Everyday Banana Muffins





Warning, I have lots of rambling thoughts on banana muffins, and a little rambling on how to healthy up a muffin recipe. Please. Go right ahead and skip to the ingredients and directions, but do make sure and use really over ripe bananas.

We almost always have a pile of bananas in our house. I buy them hard and green, and I'll eat a few of those until they lose their greenish ends. I like my bananas very firm and almost sour. My husband and youngest son will eat them yellow, to yellow with a few brown freckles. Every so often they will move past this point, into a nearly solid brown, often seeping. Their aroma is slightly alcoholic and rotten sweet, these are perfect for banana muffins.




I think that white patch in the picture is mold. Shh... Don’t tell my children I feed them garbage fruit. The more rotten your bananas, the less sugar you need for a sweet, nana-licious muffin. And less sugar means a more point friendly muffin.

While doing the Weight Watcher's thing I've really discovered that "healthy" is a super subjective word. And "healthy" doesn't equal lower in calories. My "healthy", right now, means lower in sugar and saturated fat. If those are your goals, read on! I'm going to talk about some swaps/techniques that can help you reduce the calories in a serving of food. But, first, sidebar, I read Deb Pearlman's recipe for Jacked Up Banana Bread taking away two thoughts:

1. She adds bourbon to her banana bread and that made me wonder if there are similar chemicals in rotting bananas and bourbon. I wondered if I could use a bit to boost the flavor when my bananas aren't ripe enough. The note in the ATK recipe I base my banana muffin recipe off of says you can bake underripe bananas in the oven and use those in place of the usual overripe bananas. Tried it once. Super disappointing. I might try it again, boosting with a little bourbon. Have y'all done that? Any luck?

2. She eats really brown bananas, which makes me question all of her gustatory assertions, and I now I doubt we can ever be friends.

Not that the following recipe is even a riff on hers, I started with America's Test Kitchen's Healthy Recipes, "Better for You Banana Bread". And I'm not adding any bourbon, please let that go. I warned you about rambling.

As I was saying, I started with America's Test Kitchen's Healthy Recipes, "Better for You Banana Bread". I made two big changes to lower the points.

1. I decreased the portion size (yep. that simple.). Originally 12 slices, I'm stretching that into 18 muffins.

2. I dialed back the sugar, from 3/4 of a cup to 1/2 a cup. I've also made these without the butter, but I find the butter majorly improves the texture, flavor and longevity of the muffins.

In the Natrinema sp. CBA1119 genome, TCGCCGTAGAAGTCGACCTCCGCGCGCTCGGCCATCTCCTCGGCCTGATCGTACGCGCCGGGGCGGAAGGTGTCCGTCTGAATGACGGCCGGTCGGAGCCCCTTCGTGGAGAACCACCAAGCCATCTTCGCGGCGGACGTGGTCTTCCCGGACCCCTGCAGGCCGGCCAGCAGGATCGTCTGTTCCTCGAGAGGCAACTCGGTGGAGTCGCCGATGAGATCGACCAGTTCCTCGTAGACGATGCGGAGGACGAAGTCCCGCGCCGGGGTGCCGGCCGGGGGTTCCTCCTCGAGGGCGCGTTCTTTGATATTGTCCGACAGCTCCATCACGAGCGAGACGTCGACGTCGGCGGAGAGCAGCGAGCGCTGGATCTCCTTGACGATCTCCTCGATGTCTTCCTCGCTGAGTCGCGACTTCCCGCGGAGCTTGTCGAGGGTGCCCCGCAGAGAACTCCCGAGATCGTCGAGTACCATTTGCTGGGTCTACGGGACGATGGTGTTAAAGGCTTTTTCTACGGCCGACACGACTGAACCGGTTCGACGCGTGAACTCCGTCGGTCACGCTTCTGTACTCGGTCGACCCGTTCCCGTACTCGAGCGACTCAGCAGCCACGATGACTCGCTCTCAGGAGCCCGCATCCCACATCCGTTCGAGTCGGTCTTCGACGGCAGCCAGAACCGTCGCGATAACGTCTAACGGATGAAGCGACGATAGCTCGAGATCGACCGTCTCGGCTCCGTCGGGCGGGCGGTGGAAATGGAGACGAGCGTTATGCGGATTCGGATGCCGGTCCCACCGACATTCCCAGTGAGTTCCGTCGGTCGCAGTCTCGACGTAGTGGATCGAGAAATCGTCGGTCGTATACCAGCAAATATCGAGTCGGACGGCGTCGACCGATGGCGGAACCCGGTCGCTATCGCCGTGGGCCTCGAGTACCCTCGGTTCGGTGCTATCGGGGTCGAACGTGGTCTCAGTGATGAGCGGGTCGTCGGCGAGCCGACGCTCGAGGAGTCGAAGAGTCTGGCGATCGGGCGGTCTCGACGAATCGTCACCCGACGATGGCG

The other change I made was instead of using low fat yogurt, I mix a little greek yogurt with buttermilk or unsweetened almond milk, because thats what I have on hand. The recipe says, 1/8 cup Greek yogurt, and 1/8 of a cup buttermilk, but really, I just take a 1/4 cup and eyeball filling it half way with Greek yogurt, and topping off with buttermilk. But, please, be as precise as you need to be.

Yield: 18 muffins, 4 smart points each muffin


Ingredients

1 1/4 cup all-purpose flour
1/2 cup whole wheat flour
1/2 cup sugar
2 teaspoons baking powder
3/4 teaspoons baking soda
1/2 teaspoons salt
1/4 teaspoons ground cinnamon
1/4 teaspoons ground nutmeg
3 large overripe bananas peeled and mashed
4 tablespoons butter melted and cooled
2 large eggs, room temperature
1/8 cup greek plain, fat free greek yogurt
1/8 cup buttermilk
1 teaspoon vanilla extract

1. Preheat oven to 325℉. Prepare your muffin pans with liners and mist with cooking spray. Choose your liners wisely. My kids will eat anything out of emoji themed cupcake liners, and nothing from attractive, pinterest-friendly, brown paper liners.





2. Combine your dry ingredients in a bowl (both flours, sugar, baking powder, baking soda, salt, cinnamon, and nutmeg) and stir to combine.

3. Using a clean bowl and an electric mixer, beat your eggs on high, until ivory and foamy, 2-3 minutes.


4. Add eggs, butter, yogurt, buttermilk and vanilla to the bowl containing mashed bananas. Mix until combined.

5. Using a rubber spatula, mix your dry ingredients into your wet ingredients, until just combined. Some streaks of flour may remain. Don't over mix. If you do over mix it, no worries. You're using those emoji wrappers. The kids and spouse won't notice if the muffins are a little tough. And you are baking. Pat yourself on the back.

6. Divide batter among 18 lined muffin cups. I really suck at this part and should buy some kind of measured scoop. But my kids don't care. Yours won't either. Really, its all about the muffin liners.

7. Bake for 20-22 minutes, while you prop your feet and skim Facebook.

8. When tops are golden, remove from oven, and let cool in pan on a rack for five minutes, then remove from pan. Eat as soon as they won't burn your face off. They last for several days, tightly covered. However, if you live in Florida, or have a humid rainy stretch, start looking for mold around day three. Discard if moldy, duh.






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